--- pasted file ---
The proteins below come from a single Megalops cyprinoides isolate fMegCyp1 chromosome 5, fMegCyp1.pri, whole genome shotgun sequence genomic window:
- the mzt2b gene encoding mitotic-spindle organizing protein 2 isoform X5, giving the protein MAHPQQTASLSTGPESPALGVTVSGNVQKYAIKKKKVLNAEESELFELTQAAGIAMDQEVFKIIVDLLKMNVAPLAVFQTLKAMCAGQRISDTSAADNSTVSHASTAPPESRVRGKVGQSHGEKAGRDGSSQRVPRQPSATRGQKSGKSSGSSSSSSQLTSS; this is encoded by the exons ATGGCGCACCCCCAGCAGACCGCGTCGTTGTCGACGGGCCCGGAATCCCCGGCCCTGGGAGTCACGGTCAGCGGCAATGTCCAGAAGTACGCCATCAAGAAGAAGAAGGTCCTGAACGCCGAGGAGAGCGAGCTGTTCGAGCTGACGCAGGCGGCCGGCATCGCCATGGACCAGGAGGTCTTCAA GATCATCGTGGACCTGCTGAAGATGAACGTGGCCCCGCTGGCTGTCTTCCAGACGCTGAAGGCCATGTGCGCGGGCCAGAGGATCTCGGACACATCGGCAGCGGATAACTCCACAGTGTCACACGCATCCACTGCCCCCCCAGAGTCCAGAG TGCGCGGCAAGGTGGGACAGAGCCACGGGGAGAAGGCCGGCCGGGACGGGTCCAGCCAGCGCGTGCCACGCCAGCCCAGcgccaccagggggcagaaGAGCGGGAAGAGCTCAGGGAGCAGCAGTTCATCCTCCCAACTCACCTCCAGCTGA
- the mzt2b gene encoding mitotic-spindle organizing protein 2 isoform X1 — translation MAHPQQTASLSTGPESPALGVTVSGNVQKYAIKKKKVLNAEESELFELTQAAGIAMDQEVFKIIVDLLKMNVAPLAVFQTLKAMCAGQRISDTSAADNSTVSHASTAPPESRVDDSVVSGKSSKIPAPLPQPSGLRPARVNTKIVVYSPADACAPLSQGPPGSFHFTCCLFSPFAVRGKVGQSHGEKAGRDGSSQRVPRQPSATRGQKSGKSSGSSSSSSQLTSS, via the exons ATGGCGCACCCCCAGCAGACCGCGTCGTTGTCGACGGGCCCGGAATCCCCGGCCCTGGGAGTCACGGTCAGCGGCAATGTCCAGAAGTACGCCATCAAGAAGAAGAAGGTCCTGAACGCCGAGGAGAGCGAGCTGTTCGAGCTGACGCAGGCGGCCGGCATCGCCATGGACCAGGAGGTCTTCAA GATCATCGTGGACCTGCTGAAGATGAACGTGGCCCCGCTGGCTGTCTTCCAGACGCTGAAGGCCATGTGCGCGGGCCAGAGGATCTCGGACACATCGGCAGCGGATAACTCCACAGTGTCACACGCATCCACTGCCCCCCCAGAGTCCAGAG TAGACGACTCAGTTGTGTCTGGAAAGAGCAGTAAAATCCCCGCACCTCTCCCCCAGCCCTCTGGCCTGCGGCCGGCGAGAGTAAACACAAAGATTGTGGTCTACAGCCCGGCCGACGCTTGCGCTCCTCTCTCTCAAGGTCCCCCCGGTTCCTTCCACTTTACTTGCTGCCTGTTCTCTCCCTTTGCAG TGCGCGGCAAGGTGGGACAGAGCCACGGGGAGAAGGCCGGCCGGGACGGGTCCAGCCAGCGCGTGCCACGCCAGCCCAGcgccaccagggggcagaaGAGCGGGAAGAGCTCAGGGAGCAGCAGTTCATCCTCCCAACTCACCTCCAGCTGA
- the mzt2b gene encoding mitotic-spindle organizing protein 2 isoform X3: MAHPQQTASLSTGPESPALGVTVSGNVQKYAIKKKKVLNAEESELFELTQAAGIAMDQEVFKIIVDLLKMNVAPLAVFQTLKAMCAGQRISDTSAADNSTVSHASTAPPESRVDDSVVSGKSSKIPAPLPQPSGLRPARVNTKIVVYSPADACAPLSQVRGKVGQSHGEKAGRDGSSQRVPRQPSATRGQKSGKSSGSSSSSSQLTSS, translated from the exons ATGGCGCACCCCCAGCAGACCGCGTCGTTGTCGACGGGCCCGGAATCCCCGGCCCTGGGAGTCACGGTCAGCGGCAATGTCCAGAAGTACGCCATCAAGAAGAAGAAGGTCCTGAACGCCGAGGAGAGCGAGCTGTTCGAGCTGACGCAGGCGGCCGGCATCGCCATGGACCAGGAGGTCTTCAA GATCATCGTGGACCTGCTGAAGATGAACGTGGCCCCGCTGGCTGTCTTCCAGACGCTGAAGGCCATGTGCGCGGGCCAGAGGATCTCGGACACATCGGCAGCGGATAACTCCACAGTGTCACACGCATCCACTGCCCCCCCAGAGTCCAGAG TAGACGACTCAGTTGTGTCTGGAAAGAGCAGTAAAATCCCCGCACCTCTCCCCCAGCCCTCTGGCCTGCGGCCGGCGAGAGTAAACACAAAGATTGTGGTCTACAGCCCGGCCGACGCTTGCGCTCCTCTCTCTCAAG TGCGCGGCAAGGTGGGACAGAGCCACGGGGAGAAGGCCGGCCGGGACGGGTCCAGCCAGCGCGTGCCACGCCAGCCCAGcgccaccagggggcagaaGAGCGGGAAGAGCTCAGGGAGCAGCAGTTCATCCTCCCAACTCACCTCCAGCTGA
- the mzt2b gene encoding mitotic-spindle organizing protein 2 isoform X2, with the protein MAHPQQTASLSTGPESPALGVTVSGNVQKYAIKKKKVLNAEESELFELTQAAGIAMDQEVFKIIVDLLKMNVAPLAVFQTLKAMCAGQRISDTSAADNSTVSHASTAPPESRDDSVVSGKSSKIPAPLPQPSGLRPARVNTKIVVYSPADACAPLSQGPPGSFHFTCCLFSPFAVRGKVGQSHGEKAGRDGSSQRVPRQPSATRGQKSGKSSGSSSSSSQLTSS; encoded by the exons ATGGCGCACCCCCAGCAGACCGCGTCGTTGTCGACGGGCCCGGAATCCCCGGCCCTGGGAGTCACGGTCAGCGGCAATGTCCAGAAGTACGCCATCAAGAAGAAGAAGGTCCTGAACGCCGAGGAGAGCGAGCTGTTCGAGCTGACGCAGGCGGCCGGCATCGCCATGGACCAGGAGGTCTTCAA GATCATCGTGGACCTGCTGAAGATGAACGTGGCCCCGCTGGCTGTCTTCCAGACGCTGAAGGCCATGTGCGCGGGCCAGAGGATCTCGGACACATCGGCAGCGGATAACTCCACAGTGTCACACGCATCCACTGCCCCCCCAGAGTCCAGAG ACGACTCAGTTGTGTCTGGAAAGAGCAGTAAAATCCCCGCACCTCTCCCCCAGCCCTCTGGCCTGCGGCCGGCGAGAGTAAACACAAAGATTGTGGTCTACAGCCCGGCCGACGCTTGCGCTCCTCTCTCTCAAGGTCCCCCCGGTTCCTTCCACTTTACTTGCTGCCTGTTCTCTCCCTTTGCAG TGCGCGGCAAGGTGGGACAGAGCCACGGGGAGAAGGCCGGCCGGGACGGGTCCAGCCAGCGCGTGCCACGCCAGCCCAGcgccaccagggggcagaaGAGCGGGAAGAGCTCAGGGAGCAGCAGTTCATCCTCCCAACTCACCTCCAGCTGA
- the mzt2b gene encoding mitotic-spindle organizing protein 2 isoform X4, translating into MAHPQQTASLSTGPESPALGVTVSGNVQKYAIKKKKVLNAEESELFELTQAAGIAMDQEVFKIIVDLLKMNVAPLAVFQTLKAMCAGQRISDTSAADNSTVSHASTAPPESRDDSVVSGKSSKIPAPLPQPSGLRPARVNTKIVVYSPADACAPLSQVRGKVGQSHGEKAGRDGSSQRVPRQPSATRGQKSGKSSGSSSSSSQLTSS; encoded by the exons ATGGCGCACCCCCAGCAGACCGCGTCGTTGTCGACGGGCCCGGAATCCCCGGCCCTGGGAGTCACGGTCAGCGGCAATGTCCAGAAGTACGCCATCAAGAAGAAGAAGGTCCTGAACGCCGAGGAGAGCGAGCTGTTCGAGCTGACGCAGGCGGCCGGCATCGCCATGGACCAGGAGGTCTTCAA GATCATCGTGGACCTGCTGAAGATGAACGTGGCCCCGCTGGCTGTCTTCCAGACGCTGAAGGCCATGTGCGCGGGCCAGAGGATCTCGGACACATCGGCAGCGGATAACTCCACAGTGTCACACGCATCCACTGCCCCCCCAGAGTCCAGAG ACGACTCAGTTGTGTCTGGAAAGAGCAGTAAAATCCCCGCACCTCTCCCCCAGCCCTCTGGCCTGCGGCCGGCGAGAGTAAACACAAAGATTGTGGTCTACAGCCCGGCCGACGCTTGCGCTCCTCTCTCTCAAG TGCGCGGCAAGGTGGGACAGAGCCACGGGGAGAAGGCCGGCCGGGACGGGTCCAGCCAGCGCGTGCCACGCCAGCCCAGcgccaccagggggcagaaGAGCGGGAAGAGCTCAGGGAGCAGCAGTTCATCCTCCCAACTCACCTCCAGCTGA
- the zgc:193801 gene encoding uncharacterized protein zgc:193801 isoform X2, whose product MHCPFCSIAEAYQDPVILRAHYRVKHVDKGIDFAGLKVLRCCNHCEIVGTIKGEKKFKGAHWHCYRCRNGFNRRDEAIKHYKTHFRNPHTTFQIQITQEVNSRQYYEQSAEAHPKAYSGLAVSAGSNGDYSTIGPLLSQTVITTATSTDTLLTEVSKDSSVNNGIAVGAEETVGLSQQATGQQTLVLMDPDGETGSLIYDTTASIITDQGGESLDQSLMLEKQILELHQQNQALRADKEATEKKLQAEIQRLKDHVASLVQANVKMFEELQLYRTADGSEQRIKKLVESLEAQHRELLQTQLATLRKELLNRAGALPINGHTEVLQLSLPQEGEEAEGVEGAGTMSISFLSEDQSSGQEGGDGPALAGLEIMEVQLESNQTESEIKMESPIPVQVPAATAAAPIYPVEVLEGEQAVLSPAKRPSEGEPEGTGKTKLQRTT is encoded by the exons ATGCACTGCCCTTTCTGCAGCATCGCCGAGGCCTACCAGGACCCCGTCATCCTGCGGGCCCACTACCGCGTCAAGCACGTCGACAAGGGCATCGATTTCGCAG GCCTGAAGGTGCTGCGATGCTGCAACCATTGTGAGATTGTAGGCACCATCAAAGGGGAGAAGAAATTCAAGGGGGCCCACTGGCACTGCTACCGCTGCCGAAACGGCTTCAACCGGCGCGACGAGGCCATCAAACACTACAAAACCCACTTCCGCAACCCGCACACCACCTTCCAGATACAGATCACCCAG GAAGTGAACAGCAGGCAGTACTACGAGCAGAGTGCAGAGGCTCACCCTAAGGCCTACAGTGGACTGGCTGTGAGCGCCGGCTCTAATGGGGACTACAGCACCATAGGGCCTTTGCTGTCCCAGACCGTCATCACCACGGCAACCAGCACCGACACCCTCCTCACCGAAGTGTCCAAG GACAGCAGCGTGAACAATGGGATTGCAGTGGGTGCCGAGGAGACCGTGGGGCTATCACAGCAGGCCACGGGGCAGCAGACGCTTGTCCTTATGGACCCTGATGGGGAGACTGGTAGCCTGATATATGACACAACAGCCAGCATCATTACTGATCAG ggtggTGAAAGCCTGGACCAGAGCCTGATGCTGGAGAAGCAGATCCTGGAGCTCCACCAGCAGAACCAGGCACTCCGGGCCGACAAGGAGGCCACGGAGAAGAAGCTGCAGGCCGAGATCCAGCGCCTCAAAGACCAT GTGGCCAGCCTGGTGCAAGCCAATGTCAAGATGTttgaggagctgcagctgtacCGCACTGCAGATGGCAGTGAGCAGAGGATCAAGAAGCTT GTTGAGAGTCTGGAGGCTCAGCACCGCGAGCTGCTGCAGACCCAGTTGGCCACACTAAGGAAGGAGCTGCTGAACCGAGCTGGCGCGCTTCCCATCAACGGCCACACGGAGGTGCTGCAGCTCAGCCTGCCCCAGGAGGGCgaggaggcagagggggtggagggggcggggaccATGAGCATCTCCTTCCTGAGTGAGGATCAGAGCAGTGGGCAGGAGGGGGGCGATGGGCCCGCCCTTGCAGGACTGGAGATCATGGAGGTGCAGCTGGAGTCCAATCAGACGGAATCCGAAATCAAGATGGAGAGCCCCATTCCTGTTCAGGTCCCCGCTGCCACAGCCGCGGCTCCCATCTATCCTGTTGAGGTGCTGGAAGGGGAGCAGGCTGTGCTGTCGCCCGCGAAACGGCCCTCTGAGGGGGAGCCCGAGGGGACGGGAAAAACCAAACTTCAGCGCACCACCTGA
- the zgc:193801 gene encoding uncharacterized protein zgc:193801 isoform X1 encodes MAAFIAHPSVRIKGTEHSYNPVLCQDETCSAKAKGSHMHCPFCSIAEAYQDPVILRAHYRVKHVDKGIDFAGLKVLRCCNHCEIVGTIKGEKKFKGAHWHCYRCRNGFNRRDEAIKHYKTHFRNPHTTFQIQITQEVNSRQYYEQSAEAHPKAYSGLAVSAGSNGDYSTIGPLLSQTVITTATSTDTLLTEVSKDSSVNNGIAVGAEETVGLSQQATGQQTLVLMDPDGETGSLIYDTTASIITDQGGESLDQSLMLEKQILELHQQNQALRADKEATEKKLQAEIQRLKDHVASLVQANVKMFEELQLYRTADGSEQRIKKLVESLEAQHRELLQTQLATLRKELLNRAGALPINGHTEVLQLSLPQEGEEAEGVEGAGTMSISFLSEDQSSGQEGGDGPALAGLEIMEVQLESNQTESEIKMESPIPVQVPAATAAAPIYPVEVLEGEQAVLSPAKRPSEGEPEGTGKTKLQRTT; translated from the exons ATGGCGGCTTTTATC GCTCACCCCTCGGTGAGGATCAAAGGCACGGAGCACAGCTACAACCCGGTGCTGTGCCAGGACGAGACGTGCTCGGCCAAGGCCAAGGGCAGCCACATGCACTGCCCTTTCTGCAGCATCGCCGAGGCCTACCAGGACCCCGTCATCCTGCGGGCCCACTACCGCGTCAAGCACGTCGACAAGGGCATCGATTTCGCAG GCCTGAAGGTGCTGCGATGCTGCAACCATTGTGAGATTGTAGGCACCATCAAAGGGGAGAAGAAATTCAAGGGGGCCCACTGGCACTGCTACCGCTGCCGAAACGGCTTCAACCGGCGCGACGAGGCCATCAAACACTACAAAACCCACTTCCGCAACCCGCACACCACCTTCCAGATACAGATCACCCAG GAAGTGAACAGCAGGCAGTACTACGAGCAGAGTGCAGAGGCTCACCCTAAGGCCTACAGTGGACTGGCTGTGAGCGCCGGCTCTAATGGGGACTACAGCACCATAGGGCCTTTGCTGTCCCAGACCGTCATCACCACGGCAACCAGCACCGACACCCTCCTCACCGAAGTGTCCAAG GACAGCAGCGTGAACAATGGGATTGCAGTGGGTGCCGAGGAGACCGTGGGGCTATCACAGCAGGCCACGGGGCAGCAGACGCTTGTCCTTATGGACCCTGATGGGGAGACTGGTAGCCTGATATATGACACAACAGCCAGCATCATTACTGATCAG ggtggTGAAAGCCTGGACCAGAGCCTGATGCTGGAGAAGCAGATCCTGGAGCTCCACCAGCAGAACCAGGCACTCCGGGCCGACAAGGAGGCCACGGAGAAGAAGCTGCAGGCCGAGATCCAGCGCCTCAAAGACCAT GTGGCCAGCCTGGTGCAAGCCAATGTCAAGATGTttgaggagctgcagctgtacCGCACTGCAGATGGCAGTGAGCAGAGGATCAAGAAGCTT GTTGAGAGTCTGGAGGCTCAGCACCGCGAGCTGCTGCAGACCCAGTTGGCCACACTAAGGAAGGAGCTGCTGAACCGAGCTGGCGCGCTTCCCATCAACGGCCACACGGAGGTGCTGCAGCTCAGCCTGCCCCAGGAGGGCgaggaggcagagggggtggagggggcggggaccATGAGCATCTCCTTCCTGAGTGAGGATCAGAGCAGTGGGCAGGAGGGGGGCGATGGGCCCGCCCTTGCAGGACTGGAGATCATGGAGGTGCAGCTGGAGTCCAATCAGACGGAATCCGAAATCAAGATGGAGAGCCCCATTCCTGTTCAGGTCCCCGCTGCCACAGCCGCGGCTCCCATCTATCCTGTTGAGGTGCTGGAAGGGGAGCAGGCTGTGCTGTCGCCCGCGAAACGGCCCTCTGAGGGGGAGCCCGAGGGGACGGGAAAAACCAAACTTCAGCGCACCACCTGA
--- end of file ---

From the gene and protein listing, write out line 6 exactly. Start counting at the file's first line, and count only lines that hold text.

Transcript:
- the mzt2b gene encoding mitotic-spindle organizing protein 2 isoform X4, translating into MAHPQQTASLSTGPESPALGVTVSGNVQKYAIKKKKVLNAEESELFELTQAAGIAMDQEVFKIIVDLLKMNVAPLAVFQTLKAMCAGQRISDTSAADNSTVSHASTAPPESRDDSVVSGKSSKIPAPLPQPSGLRPARVNTKIVVYSPADACAPLSQVRGKVGQSHGEKAGRDGSSQRVPRQPSATRGQKSGKSSGSSSSSSQLTSS; encoded by the exons ATGGCGCACCCCCAGCAGACCGCGTCGTTGTCGACGGGCCCGGAATCCCCGGCCCTGGGAGTCACGGTCAGCGGCAATGTCCAGAAGTACGCCATCAAGAAGAAGAAGGTCCTGAACGCCGAGGAGAGCGAGCTGTTCGAGCTGACGCAGGCGGCCGGCATCGCCATGGACCAGGAGGTCTTCAA GATCATCGTGGACCTGCTGAAGATGAACGTGGCCCCGCTGGCTGTCTTCCAGACGCTGAAGGCCATGTGCGCGGGCCAGAGGATCTCGGACACATCGGCAGCGGATAACTCCACAGTGTCACACGCATCCACTGCCCCCCCAGAGTCCAGAG ACGACTCAGTTGTGTCTGGAAAGAGCAGTAAAATCCCCGCACCTCTCCCCCAGCCCTCTGGCCTGCGGCCGGCGAGAGTAAACACAAAGATTGTGGTCTACAGCCCGGCCGACGCTTGCGCTCCTCTCTCTCAAG TGCGCGGCAAGGTGGGACAGAGCCACGGGGAGAAGGCCGGCCGGGACGGGTCCAGCCAGCGCGTGCCACGCCAGCCCAGcgccaccagggggcagaaGAGCGGGAAGAGCTCAGGGAGCAGCAGTTCATCCTCCCAACTCACCTCCAGCTGA